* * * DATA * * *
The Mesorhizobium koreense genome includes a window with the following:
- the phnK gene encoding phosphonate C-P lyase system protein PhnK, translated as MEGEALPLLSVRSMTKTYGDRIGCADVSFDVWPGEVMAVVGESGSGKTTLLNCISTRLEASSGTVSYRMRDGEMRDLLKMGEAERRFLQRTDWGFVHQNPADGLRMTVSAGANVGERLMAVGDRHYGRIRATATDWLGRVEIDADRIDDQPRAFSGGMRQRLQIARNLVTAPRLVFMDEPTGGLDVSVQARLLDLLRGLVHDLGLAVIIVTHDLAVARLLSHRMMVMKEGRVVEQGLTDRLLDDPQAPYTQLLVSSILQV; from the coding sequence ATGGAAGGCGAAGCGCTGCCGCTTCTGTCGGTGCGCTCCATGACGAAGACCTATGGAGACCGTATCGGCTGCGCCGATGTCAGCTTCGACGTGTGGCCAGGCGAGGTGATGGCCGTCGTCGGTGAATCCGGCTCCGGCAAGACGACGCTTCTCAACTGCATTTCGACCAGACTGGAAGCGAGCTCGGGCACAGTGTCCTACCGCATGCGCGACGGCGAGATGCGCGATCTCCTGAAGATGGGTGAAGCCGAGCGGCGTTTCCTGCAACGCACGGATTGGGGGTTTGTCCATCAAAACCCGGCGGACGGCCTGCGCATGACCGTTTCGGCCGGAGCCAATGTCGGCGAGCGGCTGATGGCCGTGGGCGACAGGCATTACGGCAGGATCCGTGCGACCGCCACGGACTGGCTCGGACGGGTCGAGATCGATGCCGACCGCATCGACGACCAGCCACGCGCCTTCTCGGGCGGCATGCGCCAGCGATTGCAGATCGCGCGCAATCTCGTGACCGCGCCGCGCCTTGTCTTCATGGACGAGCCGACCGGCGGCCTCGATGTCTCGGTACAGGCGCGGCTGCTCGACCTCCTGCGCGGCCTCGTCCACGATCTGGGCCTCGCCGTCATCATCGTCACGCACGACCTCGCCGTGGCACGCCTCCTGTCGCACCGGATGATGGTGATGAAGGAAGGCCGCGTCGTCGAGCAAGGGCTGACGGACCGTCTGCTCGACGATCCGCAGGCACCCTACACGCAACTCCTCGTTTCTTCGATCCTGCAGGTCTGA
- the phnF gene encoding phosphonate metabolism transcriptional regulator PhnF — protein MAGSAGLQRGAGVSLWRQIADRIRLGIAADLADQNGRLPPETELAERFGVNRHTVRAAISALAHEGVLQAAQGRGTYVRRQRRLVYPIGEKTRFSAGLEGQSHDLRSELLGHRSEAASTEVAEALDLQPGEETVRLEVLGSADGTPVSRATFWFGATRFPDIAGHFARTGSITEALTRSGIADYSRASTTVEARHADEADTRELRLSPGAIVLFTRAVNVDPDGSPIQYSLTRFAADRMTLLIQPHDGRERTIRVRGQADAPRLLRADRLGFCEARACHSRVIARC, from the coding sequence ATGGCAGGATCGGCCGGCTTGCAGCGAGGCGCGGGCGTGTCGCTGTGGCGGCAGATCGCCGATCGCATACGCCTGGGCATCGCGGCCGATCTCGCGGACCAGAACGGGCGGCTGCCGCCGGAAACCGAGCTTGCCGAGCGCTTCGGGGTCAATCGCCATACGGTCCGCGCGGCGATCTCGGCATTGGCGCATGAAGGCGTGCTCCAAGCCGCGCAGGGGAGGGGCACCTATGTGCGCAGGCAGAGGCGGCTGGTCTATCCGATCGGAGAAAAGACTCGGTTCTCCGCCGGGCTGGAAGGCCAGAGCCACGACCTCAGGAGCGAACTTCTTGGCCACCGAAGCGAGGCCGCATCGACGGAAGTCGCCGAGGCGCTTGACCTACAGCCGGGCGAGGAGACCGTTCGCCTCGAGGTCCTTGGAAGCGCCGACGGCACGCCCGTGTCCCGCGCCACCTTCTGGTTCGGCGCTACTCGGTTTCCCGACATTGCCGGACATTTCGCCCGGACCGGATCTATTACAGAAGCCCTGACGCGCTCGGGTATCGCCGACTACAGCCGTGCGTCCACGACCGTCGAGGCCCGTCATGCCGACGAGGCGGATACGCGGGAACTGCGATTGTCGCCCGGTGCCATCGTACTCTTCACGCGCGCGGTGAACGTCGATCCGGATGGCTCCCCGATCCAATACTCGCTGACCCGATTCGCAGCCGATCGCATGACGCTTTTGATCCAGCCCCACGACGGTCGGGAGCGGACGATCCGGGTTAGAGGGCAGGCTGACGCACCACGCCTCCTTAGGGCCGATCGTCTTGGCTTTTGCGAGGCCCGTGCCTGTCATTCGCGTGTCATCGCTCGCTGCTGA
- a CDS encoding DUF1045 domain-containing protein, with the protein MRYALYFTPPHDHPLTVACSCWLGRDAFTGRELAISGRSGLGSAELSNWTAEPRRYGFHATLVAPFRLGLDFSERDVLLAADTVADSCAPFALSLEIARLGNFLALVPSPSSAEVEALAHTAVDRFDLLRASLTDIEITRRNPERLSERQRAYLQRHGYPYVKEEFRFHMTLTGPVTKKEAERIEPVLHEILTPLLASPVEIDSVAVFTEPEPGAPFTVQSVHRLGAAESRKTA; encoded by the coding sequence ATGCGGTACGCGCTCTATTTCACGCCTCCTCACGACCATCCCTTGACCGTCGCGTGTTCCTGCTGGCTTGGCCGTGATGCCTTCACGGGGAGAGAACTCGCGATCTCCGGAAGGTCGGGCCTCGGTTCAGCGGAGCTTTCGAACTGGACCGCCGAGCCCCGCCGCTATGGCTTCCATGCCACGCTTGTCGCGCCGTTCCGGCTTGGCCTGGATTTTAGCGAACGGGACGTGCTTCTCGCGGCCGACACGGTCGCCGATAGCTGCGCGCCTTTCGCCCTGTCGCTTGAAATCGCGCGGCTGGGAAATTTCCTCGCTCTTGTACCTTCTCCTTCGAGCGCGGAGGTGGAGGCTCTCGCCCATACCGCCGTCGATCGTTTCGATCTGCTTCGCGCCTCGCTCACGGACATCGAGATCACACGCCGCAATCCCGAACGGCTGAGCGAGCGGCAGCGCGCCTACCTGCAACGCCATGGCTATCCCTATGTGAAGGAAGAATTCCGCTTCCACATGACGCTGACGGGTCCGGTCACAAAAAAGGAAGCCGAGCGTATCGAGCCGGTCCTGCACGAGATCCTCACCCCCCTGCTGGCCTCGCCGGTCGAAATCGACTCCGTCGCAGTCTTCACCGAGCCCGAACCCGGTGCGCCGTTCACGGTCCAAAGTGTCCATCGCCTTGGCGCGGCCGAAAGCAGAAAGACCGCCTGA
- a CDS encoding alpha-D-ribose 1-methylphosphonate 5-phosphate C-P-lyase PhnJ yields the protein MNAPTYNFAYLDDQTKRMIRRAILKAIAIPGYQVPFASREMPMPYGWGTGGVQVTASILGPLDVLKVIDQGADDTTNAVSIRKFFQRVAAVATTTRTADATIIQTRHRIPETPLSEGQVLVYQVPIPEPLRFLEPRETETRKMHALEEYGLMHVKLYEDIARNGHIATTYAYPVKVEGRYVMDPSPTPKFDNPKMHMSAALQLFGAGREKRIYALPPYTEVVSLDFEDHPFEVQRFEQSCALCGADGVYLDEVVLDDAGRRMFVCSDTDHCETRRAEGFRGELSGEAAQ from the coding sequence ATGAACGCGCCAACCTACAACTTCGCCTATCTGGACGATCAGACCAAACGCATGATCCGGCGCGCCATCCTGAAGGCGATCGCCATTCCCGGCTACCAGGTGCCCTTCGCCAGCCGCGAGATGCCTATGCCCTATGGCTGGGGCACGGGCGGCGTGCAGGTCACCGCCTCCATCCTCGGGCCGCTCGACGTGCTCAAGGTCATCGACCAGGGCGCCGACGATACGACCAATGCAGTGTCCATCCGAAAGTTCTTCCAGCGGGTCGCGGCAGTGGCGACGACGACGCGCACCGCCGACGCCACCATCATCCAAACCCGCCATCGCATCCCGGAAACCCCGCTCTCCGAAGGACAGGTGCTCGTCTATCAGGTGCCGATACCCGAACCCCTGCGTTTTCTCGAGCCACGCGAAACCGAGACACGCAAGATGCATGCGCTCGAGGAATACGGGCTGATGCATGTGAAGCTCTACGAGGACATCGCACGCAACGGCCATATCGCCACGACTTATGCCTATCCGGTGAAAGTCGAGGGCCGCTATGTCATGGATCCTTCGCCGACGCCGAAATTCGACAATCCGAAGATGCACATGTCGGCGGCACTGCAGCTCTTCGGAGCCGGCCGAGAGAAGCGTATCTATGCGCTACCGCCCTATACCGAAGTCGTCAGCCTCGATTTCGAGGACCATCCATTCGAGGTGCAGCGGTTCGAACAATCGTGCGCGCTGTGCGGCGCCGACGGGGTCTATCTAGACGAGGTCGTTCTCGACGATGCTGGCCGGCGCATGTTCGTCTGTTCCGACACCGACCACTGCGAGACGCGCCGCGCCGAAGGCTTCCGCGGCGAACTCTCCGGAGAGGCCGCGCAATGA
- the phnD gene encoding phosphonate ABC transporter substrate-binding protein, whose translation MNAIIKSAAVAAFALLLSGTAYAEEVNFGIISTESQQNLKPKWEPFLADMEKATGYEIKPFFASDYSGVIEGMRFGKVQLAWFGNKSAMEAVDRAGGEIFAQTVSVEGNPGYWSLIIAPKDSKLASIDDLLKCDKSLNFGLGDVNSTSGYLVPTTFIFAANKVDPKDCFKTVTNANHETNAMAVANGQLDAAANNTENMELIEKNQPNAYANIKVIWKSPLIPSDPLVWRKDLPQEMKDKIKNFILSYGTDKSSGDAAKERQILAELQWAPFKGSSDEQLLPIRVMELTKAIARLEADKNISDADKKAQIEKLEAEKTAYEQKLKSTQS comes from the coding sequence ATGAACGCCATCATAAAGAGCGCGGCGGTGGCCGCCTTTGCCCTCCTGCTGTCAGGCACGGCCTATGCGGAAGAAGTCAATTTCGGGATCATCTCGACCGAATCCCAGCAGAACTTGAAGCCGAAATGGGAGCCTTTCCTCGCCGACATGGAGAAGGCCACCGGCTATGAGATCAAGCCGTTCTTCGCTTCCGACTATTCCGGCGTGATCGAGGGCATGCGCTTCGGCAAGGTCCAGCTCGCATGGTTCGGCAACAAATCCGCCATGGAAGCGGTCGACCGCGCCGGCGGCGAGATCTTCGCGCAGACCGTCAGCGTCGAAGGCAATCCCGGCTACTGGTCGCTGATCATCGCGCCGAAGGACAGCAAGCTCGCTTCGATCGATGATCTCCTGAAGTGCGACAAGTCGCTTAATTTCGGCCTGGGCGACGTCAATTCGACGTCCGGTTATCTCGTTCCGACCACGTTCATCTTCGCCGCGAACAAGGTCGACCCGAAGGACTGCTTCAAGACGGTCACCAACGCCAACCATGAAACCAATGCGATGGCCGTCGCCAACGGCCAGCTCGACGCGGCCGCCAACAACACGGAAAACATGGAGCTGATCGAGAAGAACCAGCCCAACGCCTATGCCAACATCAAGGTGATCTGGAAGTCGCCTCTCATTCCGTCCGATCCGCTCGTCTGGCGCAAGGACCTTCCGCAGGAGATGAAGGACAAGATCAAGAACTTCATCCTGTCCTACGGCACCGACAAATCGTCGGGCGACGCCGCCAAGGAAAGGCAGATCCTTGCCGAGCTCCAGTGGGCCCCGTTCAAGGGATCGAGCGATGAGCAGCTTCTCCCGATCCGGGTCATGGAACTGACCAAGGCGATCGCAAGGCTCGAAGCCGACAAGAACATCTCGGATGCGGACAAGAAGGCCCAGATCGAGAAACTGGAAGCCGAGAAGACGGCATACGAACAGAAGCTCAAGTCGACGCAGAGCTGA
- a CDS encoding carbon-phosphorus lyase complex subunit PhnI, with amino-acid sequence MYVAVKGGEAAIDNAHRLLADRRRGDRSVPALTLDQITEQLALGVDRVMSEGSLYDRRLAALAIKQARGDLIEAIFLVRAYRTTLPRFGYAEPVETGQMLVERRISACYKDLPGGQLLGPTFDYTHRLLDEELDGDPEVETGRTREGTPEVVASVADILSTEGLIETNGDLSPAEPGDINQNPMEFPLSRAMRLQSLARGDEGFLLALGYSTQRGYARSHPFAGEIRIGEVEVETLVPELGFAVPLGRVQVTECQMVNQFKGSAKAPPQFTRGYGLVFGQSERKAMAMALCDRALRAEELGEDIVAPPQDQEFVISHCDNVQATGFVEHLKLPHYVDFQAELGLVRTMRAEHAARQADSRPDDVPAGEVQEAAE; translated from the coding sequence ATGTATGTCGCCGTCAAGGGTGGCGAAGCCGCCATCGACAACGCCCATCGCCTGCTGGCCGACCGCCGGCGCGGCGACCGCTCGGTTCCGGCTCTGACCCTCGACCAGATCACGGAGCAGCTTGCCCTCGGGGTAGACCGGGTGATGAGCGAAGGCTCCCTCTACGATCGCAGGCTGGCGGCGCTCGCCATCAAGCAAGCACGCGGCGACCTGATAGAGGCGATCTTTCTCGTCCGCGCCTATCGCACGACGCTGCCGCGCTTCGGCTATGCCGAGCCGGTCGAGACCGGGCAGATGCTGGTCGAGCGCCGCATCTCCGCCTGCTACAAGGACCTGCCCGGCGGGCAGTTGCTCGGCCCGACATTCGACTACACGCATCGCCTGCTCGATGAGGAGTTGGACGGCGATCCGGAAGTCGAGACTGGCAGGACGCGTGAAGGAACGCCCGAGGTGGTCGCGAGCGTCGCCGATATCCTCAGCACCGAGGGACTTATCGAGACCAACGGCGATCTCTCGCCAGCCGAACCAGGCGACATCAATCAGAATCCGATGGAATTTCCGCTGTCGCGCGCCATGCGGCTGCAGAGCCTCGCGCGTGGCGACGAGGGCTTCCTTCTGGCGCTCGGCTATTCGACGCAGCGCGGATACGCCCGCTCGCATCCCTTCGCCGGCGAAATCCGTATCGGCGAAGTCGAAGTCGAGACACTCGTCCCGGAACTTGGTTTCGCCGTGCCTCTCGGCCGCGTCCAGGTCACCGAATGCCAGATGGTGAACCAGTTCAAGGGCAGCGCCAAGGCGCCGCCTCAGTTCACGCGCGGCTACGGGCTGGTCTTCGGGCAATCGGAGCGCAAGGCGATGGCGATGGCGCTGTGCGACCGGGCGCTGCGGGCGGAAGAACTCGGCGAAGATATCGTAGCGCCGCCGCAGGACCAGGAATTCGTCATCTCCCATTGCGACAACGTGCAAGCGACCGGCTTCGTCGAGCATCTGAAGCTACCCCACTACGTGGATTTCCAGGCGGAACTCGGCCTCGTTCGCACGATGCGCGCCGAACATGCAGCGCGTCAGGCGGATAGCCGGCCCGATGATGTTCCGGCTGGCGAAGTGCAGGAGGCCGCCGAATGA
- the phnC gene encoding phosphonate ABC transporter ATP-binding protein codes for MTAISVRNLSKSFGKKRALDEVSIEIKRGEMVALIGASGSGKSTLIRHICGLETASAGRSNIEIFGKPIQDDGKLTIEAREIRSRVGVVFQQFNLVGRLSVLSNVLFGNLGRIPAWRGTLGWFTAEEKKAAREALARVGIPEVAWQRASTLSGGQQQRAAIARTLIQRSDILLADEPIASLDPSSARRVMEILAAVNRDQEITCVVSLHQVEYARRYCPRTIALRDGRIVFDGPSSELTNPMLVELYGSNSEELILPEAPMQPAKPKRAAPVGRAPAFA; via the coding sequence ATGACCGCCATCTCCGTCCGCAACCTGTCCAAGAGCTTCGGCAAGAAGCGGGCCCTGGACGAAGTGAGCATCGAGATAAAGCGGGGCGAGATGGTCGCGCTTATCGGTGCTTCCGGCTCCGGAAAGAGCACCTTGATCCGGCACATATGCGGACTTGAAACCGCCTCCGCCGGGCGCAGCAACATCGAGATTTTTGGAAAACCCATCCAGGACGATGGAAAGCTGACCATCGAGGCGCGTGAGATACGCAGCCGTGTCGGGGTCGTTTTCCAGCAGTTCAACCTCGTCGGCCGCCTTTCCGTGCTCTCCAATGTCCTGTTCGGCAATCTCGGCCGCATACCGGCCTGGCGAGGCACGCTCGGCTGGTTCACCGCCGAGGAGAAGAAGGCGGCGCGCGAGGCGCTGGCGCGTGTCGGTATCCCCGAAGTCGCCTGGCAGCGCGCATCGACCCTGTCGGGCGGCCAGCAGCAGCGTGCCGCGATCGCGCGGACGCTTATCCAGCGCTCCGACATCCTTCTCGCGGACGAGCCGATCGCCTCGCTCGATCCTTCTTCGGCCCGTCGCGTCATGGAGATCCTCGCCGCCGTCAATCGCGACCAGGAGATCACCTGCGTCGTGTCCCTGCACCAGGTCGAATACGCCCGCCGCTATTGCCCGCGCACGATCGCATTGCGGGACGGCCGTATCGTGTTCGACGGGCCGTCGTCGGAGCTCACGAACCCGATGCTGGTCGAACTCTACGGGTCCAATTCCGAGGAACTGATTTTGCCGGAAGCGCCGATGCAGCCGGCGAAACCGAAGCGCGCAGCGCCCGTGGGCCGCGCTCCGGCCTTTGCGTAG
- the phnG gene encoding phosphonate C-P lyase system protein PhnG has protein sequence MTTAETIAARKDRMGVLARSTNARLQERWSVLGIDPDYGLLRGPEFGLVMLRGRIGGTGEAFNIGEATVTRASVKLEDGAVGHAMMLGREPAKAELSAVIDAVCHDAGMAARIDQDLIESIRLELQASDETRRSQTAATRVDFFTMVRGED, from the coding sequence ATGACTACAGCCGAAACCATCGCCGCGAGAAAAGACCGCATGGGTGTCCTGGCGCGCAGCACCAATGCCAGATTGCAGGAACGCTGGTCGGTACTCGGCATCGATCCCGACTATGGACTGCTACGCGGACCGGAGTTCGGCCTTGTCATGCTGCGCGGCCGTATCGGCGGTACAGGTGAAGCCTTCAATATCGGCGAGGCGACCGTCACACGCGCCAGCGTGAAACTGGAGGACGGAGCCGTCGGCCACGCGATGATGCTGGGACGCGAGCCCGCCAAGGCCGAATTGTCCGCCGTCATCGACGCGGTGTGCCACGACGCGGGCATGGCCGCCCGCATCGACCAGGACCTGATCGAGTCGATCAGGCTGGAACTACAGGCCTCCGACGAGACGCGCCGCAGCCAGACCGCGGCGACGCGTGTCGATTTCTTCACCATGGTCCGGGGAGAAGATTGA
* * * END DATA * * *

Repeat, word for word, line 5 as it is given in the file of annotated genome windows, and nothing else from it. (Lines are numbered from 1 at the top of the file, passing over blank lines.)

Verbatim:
- a CDS encoding alpha-D-ribose 1-methylphosphonate 5-phosphate C-P-lyase PhnJ yields the protein MNAPTYNFAYLDDQTKRMIRRAILKAIAIPGYQVPFASREMPMPYGWGTGGVQVTASILGPLDVLKVIDQGADDTTNAVSIRKFFQRVAAVATTTRTADATIIQTRHRIPETPLSEGQVLVYQVPIPEPLRFLEPRETETRKMHALEEYGLMHVKLYEDIARNGHIATTYAYPVKVEGRYVMDPSPTPKFDNPKMHMSAALQLFGAGREKRIYALPPYTEVVSLDFEDHPFEVQRFEQSCALCGADGVYLDEVVLDDAGRRMFVCSDTDHCETRRAEGFRGELSGEAAQ from the coding sequence ATGAACGCGCCAACCTACAACTTCGCCTATCTGGACGATCAGACCAAACGCATGATCCGGCGCGCCATCCTGAAGGCGATCGCCATTCCCGGCTACCAGGTGCCCTTCGCCAGCCGCGAGATGCCTATGCCCTATGGCTGGGGCACGGGCGGCGTGCAGGTCACCGCCTCCATCCTCGGGCCGCTCGACGTGCTCAAGGTCATCGACCAGGGCGCCGACGATACGACCAATGCAGTGTCCATCCGAAAGTTCTTCCAGCGGGTCGCGGCAGTGGCGACGACGACGCGCACCGCCGACGCCACCATCATCCAAACCCGCCATCGCATCCCGGAAACCCCGCTCTCCGAAGGACAGGTGCTCGTCTATCAGGTGCCGATACCCGAACCCCTGCGTTTTCTCGAGCCACGCGAAACCGAGACACGCAAGATGCATGCGCTCGAGGAATACGGGCTGATGCATGTGAAGCTCTACGAGGACATCGCACGCAACGGCCATATCGCCACGACTTATGCCTATCCGGTGAAAGTCGAGGGCCGCTATGTCATGGATCCTTCGCCGACGCCGAAATTCGACAATCCGAAGATGCACATGTCGGCGGCACTGCAGCTCTTCGGAGCCGGCCGAGAGAAGCGTATCTATGCGCTACCGCCCTATACCGAAGTCGTCAGCCTCGATTTCGAGGACCATCCATTCGAGGTGCAGCGGTTCGAACAATCGTGCGCGCTGTGCGGCGCCGACGGGGTCTATCTAGACGAGGTCGTTCTCGACGATGCTGGCCGGCGCATGTTCGTCTGTTCCGACACCGACCACTGCGAGACGCGCCGCGCCGAAGGCTTCCGCGGCGAACTCTCCGGAGAGGCCGCGCAATGA